• nofollow attribute – Does the link have a rel=nofollow attribute added to it? If yes, why? Nofollow means the link does not count for Google.
  • URL forwarding and cloaked links – Does the link use a server side script or redirect instead of linking directly? In most cases it’s breaking it unless it uses a so called 301 redirect and the page that does the actual redirecting can be indexed.


All of these aspects might seem a bit too much to take into account but I see many of them immediately while others get displayed by my tools within the browser. To analyze links more thoroughly you can use Google Webmaster Tools (for your own site), Blekko, Screaming SEO Spider and cognitiveSEO tools.

As I work as a blogger for cognitiveSEO I’m a bit biased towards the advanced SEO tools they offer.

You can gain a quick overview over multiple of the link value factors I mentioned above and some more I haven’t.

The free tools from Google, Blekko and Screaming Frog are also great but it costs a bit more time to get a grip on your links using them. Also the information is not as complete. For beginners and intermediate users they will most probably suffice. Professional users, for instance inhouse SEO practicioners or webmasters having multiple websites can save lots of time and effort using the web based cognitiveSEO software.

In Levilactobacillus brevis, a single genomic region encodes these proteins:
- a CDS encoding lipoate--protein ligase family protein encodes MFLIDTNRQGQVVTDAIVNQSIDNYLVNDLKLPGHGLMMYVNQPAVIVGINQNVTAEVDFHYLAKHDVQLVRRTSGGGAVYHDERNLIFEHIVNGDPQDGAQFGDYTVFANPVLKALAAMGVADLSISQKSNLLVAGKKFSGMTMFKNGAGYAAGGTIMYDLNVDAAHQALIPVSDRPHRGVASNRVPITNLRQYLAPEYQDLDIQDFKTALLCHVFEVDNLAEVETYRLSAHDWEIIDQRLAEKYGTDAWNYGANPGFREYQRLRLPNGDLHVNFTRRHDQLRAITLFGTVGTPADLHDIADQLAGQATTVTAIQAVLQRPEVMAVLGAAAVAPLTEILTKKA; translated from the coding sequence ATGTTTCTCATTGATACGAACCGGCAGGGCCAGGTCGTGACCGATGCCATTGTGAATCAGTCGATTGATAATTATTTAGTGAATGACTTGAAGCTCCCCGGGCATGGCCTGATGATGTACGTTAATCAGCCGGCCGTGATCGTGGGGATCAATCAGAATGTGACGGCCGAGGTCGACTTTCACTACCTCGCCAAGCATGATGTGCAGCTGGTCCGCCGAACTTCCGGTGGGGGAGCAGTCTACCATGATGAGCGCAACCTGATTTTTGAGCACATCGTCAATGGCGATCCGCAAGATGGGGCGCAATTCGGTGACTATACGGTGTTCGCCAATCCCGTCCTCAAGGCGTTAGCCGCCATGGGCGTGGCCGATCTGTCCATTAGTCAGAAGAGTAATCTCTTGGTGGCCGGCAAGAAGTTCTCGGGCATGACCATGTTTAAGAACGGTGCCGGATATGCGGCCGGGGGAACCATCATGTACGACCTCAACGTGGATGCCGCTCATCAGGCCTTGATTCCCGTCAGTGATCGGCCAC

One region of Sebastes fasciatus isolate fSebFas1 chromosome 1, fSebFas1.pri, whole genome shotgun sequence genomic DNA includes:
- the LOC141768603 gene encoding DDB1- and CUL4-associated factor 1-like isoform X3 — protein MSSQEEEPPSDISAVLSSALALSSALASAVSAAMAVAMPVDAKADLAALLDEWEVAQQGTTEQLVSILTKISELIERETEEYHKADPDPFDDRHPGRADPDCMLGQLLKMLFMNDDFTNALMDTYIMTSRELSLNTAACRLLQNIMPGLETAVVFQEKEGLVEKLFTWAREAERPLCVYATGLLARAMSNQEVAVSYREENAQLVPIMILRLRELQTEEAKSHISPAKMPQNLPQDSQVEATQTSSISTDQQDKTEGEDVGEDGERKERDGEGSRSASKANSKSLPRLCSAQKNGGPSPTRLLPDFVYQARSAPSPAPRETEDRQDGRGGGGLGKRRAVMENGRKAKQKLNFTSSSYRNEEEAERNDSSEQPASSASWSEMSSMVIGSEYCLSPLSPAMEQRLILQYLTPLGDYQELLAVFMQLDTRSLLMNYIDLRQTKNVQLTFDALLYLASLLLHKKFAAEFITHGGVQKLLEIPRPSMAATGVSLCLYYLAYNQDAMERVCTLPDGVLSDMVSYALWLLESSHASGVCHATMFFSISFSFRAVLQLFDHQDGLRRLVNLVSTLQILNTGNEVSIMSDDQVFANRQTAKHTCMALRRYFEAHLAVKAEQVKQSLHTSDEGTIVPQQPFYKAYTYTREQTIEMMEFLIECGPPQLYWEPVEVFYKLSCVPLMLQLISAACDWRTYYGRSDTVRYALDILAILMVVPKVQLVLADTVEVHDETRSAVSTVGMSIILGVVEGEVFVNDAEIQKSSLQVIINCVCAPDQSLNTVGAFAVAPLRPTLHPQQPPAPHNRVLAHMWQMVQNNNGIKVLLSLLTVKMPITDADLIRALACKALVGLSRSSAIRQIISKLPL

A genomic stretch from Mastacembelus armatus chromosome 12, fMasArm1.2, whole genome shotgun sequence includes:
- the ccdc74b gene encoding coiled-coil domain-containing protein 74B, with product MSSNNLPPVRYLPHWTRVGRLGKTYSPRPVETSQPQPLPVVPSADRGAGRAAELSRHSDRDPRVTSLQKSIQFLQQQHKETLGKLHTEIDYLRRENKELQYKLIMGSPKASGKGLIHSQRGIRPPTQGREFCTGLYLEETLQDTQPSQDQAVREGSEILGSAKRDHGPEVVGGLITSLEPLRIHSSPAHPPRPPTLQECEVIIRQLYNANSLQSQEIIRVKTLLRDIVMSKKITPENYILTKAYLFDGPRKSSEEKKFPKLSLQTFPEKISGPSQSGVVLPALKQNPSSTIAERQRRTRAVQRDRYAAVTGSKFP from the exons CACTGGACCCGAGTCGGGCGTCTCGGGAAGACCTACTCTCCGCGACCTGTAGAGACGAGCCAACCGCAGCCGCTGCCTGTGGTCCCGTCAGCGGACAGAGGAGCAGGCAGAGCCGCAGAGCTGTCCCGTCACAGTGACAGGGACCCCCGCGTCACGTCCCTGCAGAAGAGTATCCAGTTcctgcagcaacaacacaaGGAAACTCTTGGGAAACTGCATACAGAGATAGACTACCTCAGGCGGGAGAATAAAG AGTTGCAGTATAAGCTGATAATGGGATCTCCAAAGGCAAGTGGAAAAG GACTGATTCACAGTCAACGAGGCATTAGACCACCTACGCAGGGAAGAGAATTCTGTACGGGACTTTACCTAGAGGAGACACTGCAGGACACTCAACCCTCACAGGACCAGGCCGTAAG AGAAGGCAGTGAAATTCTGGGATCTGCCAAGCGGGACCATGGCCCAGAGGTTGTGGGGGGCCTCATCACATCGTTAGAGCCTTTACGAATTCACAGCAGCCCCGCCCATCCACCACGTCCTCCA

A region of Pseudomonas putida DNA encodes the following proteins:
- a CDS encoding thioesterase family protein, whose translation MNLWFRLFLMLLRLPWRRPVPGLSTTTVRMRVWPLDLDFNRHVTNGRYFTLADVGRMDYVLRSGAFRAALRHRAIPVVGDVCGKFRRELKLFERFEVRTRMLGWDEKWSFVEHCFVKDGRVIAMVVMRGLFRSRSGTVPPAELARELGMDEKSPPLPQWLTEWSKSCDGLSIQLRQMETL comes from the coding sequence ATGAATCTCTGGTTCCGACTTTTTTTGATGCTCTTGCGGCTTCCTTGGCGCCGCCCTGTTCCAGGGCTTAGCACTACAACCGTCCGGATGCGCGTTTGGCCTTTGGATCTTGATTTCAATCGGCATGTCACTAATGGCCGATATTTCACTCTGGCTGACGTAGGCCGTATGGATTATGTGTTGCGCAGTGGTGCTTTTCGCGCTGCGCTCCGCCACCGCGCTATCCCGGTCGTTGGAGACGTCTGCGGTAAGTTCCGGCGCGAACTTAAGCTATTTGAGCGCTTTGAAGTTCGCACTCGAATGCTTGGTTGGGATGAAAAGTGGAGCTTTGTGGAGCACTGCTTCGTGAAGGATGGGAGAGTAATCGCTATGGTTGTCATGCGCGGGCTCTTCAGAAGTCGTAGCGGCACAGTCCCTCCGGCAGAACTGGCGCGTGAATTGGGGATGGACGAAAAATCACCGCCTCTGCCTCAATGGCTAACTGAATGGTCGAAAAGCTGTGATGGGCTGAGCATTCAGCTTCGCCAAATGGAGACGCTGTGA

Do you agree with my link value metrics checklist? Do you have something to add? Do you use other tools to evaluate links?


* CC image by Lance McCord.


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  1. zack  October 20, 2011

    I would take a nofollow link

  2. Anto Mathew  October 21, 2011

    Hi Tad,

    Thank you for the organised and systematic presentation of the link building tactics. I like it. I will also look into IP address,Server location,Country specific domains etc.



  3. maque  October 21, 2011

    Why would you take a nofollow link, Zack?

  4. mrw  October 23, 2011

    “regularly updated? – Is the site regularly updated, or at least from time to time? Unless it’s a timeless resource it’s bad when it isn’t.”

    Is there a tool that could show this?


  5. SEO Costa Rica  October 23, 2011